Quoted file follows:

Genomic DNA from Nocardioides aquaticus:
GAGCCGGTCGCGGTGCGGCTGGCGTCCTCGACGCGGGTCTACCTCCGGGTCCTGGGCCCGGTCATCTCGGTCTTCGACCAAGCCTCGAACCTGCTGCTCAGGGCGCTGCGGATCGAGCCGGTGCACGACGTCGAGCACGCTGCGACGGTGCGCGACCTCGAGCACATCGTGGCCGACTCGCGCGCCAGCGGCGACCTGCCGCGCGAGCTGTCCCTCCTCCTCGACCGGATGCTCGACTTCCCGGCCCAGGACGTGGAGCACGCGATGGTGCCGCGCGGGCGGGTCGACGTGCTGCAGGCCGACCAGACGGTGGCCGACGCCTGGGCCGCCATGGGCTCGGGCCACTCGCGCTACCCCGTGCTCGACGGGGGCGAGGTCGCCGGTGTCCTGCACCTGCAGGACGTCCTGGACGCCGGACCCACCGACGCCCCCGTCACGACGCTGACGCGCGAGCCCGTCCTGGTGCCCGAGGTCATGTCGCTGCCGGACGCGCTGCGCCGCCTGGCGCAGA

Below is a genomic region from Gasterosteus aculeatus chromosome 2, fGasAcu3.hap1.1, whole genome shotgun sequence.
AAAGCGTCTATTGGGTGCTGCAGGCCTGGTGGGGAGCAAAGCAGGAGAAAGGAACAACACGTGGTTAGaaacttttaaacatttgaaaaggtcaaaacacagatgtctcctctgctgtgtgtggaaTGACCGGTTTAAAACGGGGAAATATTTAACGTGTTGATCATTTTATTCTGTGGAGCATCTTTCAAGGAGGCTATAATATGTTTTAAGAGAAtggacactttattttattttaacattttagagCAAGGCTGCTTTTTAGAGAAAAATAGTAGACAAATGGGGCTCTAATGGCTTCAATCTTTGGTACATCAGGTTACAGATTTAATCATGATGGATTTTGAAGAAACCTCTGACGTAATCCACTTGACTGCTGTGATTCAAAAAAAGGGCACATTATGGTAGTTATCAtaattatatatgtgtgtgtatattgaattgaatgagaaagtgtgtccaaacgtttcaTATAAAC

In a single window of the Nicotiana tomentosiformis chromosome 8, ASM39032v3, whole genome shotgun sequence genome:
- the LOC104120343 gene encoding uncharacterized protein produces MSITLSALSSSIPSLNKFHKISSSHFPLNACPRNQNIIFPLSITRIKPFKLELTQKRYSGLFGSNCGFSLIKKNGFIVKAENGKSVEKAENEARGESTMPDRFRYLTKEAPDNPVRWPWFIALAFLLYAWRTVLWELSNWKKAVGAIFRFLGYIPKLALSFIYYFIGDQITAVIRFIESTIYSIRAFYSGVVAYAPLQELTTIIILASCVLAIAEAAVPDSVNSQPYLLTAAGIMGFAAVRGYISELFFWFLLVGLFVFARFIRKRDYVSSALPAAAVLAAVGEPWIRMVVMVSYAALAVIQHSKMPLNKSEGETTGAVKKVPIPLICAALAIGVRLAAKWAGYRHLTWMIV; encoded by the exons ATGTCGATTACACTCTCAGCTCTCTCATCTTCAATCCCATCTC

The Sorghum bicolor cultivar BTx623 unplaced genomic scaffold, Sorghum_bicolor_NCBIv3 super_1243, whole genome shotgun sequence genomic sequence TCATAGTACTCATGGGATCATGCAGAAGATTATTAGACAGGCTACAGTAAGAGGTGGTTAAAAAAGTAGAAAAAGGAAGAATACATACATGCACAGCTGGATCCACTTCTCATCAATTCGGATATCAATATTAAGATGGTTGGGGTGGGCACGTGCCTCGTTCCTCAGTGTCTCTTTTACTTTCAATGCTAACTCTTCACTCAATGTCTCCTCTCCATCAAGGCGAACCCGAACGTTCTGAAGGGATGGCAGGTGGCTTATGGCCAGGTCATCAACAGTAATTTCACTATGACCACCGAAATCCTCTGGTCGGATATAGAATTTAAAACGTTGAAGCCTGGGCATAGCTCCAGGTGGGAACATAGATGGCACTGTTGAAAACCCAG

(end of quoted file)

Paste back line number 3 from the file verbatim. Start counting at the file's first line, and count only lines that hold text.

Below is a genomic region from Gasterosteus aculeatus chromosome 2, fGasAcu3.hap1.1, whole genome shotgun sequence.